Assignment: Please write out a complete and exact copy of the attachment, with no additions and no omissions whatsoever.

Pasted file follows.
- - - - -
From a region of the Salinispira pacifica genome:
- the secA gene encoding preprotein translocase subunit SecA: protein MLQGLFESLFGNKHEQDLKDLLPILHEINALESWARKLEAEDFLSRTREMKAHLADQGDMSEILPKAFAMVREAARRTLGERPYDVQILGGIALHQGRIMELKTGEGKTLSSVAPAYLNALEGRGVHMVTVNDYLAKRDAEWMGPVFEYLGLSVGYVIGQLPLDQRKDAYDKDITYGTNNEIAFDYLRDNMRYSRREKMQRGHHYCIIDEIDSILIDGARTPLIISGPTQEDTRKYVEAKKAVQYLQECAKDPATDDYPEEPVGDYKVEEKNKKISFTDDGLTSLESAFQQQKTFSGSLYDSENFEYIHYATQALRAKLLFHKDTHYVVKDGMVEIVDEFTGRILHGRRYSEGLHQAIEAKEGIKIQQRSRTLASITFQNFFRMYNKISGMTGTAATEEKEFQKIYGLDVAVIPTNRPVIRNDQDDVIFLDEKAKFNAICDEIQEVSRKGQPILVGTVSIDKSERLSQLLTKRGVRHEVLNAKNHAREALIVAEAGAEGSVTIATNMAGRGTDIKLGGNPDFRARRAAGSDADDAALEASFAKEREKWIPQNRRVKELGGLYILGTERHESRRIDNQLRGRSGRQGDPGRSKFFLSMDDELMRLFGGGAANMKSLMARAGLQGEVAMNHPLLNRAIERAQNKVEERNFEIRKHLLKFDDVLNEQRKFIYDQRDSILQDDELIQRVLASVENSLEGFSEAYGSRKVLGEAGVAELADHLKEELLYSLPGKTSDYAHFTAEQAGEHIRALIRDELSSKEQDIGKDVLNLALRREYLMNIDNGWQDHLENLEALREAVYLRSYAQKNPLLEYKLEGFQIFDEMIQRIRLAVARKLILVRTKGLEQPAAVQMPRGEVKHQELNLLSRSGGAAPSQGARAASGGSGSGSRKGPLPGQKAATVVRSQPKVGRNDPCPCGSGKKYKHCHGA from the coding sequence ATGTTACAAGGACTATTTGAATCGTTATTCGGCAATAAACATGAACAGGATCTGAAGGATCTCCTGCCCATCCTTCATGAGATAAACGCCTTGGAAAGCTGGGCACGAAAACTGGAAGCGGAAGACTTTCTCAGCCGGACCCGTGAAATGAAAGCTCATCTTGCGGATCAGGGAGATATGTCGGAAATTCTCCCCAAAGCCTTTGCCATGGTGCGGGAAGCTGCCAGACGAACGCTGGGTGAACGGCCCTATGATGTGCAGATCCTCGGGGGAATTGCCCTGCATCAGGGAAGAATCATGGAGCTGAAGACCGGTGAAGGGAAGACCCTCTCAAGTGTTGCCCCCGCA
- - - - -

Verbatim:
From a region of the Salinispira pacifica genome:
- the secA gene encoding preprotein translocase subunit SecA: protein MLQGLFESLFGNKHEQDLKDLLPILHEINALESWARKLEAEDFLSRTREMKAHLADQGDMSEILPKAFAMVREAARRTLGERPYDVQILGGIALHQGRIMELKTGEGKTLSSVAPAYLNALEGRGVHMVTVNDYLAKRDAEWMGPVFEYLGLSVGYVIGQLPLDQRKDAYDKDITYGTNNEIAFDYLRDNMRYSRREKMQRGHHYCIIDEIDSILIDGARTPLIISGPTQEDTRKYVEAKKAVQYLQECAKDPATDDYPEEPVGDYKVEEKNKKISFTDDGLTSLESAFQQQKTFSGSLYDSENFEYIHYATQALRAKLLFHKDTHYVVKDGMVEIVDEFTGRILHGRRYSEGLHQAIEAKEGIKIQQRSRTLASITFQNFFRMYNKISGMTGTAATEEKEFQKIYGLDVAVIPTNRPVIRNDQDDVIFLDEKAKFNAICDEIQEVSRKGQPILVGTVSIDKSERLSQLLTKRGVRHEVLNAKNHAREALIVAEAGAEGSVTIATNMAGRGTDIKLGGNPDFRARRAAGSDADDAALEASFAKEREKWIPQNRRVKELGGLYILGTERHESRRIDNQLRGRSGRQGDPGRSKFFLSMDDELMRLFGGGAANMKSLMARAGLQGEVAMNHPLLNRAIERAQNKVEERNFEIRKHLLKFDDVLNEQRKFIYDQRDSILQDDELIQRVLASVENSLEGFSEAYGSRKVLGEAGVAELADHLKEELLYSLPGKTSDYAHFTAEQAGEHIRALIRDELSSKEQDIGKDVLNLALRREYLMNIDNGWQDHLENLEALREAVYLRSYAQKNPLLEYKLEGFQIFDEMIQRIRLAVARKLILVRTKGLEQPAAVQMPRGEVKHQELNLLSRSGGAAPSQGARAASGGSGSGSRKGPLPGQKAATVVRSQPKVGRNDPCPCGSGKKYKHCHGA from the coding sequence ATGTTACAAGGACTATTTGAATCGTTATTCGGCAATAAACATGAACAGGATCTGAAGGATCTCCTGCCCATCCTTCATGAGATAAACGCCTTGGAAAGCTGGGCACGAAAACTGGAAGCGGAAGACTTTCTCAGCCGGACCCGTGAAATGAAAGCTCATCTTGCGGATCAGGGAGATATGTCGGAAATTCTCCCCAAAGCCTTTGCCATGGTGCGGGAAGCTGCCAGACGAACGCTGGGTGAACGGCCCTATGATGTGCAGATCCTCGGGGGAATTGCCCTGCATCAGGGAAGAATCATGGAGCTGAAGACCGGTGAAGGGAAGACCCTCTCAAGTGTTGCCCCCGCA